My goal is to have this one done for Chicago in the fall along with another major conversion so lots to do this summer.

    Cheers

    Ray
  12. Ray Welshman Active Member

    Oops last point, what is the opinion on the pose?

    Cheers

    Ray
  13. martin tabony Well-Known Member

    Country:
    United-States
    Personally I think the pose is fine but if you do decide on the "carry" or "slope", notice who ever the artist was for that picture got it right. The hand rests on the thigh for both. One of the most common mistakes I see is when mounted figures are in dismounted drill positions. His lower legs seem a little short though.:)

    Martin.
  14. martin tabony Well-Known Member

    Country:
    United-States

    I've got a picture somewhere of a Greys Trooper with a six inch distemper brush and an unhappy horse!!:D I'm not quite sure if it was because they would be less visible or to hide the regiments I.D.

    Martin
    Funky50 likes this.
  15. Ray Welshman Active Member

    Hi Martin,

    The picture in the back is by Ron Volstadt, well known military artist here in Western Canada. I actually got the picture off of a Canadian Gov website. I'm using it as my main reference. I also went to the Strathcona Museum in Calgary at the Military Museums and took lots of pics of the actual gear from WWI. The pose I was looking for was he has just drawn his sword, getting ready for the charge. At Moreuil Wood the Bugler was Reg Longley and when Lt. Flowerdew gave the order to charge he raised his bugle but it never sounded as he was cut down my machine gun fire. I'm kind of thinking of this young guy as I build this piece. The legs may seem short as I;m trying to show a young man, Longley was described as a "Boy Trumpeter" I cant find any pics of him so taking some artistic license :) I can easily extend the wire in the leg and fill in with putty. I will take a look.

    Cheers

    Ray
  16. ghamilt1 PlanetFigure Supporter

    Country:
    Canada
    Looking really good Ray. I think the pose looks especially good; his posture in the saddle looks just right and I imagine that must be the toughest part. Will continue to watch with growing interest.
    I got my tommy's war figures in and have started "surgery". But I think progress will be slow. I'll have to hook up with you sometime soon and see if I can relieve you of those Airfix helmets;)
  17. martin tabony Well-Known Member

    Country:
    United-States
    Ray, I think it's a bit relaxed a pose for the beginning of the charge, the slope as depicted would be more likely. Although I have never charged against an enemy I have for other reasons (BBC etc.) and when knee to knee you have to keep the sword tucked in!:) If you're making a Trumpeter why don't you have him holding the bugle? (bugle for mounted calls, trumpet for dismounted calls).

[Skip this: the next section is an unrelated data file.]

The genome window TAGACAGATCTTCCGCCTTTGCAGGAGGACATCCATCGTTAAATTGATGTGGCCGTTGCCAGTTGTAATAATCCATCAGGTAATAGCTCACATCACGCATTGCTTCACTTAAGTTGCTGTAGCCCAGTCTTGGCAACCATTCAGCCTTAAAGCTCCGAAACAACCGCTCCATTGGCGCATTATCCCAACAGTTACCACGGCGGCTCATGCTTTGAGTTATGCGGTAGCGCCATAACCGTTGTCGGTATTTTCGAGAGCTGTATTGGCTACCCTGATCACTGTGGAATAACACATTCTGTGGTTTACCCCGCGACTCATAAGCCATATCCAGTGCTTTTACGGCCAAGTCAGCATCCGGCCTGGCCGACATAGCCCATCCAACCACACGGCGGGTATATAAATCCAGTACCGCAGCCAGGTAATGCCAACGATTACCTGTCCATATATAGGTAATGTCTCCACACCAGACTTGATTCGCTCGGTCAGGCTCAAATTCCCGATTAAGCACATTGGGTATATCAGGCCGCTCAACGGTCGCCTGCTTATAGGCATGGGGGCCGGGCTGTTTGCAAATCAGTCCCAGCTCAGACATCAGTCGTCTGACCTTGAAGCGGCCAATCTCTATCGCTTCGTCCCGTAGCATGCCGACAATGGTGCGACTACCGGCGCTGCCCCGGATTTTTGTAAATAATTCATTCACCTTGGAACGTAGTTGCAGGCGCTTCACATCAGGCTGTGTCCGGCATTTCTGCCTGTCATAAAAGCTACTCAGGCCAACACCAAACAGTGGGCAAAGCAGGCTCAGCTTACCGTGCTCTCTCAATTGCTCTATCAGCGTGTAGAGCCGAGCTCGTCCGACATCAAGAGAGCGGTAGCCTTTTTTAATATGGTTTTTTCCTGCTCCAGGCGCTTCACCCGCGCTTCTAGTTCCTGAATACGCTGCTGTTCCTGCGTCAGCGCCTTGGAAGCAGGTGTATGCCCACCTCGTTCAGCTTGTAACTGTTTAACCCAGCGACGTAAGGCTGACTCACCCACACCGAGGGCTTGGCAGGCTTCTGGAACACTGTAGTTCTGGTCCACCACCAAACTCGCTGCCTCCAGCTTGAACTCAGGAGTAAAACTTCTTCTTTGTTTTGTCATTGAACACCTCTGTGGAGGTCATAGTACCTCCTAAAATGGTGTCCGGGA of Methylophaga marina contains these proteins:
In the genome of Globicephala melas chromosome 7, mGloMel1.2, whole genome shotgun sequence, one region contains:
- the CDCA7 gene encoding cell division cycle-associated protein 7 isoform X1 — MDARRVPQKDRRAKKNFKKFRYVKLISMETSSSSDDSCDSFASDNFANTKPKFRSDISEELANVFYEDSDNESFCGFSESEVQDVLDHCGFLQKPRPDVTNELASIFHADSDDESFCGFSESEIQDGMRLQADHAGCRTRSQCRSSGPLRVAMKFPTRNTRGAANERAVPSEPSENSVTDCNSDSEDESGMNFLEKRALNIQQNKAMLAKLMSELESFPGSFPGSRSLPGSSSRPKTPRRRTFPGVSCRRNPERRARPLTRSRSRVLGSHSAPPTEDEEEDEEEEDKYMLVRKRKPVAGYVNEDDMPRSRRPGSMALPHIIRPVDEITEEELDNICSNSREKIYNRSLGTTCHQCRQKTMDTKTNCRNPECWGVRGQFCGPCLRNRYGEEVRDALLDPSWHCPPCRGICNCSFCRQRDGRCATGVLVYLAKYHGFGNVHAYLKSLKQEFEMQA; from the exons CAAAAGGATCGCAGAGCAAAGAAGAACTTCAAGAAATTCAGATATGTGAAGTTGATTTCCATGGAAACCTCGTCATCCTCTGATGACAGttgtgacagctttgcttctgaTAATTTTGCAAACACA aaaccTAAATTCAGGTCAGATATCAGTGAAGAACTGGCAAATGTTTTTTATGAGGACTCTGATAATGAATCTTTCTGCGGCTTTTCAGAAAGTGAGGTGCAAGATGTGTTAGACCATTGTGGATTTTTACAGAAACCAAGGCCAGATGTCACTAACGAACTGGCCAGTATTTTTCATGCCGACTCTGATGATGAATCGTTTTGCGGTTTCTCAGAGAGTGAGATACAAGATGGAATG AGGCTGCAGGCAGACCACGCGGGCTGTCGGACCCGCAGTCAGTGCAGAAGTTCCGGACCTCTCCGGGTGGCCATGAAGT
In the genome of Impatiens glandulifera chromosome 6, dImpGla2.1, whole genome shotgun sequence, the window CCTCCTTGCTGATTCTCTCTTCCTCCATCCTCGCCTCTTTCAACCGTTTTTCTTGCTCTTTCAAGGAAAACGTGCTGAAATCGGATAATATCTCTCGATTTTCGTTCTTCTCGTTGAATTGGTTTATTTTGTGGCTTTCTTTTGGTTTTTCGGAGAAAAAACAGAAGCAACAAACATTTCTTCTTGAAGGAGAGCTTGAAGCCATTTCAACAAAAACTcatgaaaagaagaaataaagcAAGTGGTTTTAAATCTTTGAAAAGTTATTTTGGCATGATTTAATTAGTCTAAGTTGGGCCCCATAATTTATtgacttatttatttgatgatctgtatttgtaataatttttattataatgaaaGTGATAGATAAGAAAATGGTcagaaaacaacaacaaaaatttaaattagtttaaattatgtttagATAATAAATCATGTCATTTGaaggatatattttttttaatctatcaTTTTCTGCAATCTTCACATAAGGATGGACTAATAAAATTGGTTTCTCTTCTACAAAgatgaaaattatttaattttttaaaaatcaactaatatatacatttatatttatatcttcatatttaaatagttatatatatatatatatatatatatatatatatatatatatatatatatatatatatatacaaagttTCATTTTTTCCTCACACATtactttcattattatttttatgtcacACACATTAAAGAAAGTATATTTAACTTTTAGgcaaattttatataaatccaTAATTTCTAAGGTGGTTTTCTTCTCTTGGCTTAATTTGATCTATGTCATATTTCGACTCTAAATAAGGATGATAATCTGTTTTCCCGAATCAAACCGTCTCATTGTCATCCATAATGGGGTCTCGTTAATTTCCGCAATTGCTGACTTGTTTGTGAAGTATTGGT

I assume that Canadian cavalry used the same pattern saddlery as the British (1902 head kit, 1912 UP saddle etc.) If so I will have info if you need it.

    Martin
  18. ChaosCossack A Fixture

    Country:
    Canada
    Like where the project is heading Ray. Interesting idea, this figure representing a specific individual. As usual, your research into the back story gives the figure real personality.

    Following with interest

    Colin
  19. Ray Welshman Active Member

    Martin you are correct in the Saddlery but its possible to find some Western accoutrements mixed in there as the Strats were very proud of their western heritage, however I'm going with the British kit here. As for the pose I'm back and forth on holding the bugle I may try it to see what it looks like. My preference is to have the sword drawn and the rifle slung over the shoulder not in the holster. I kind of want to show the that in this action almost past meets future, the Strathcona's along with the Fort Garry Horse and Royal Canadian Dragoons did everything from dismounted Infantry ops to full Cavalry charges with a sword. They literally did switch from sword to rifle in the same engagements so read accounts where they kept the rifle out of the holster and just slung it over their back.

    Great feedback guys giving me a lot to think about.

    Cheers

    Ray
  20. Ray Welshman Active Member

    Dan thanks for the support and the websites I will look them up. Thanks Zastrow, Colin, and Marc as well. Glenn I sent you an email around the Airfix Helmets

    Cheers

    Ray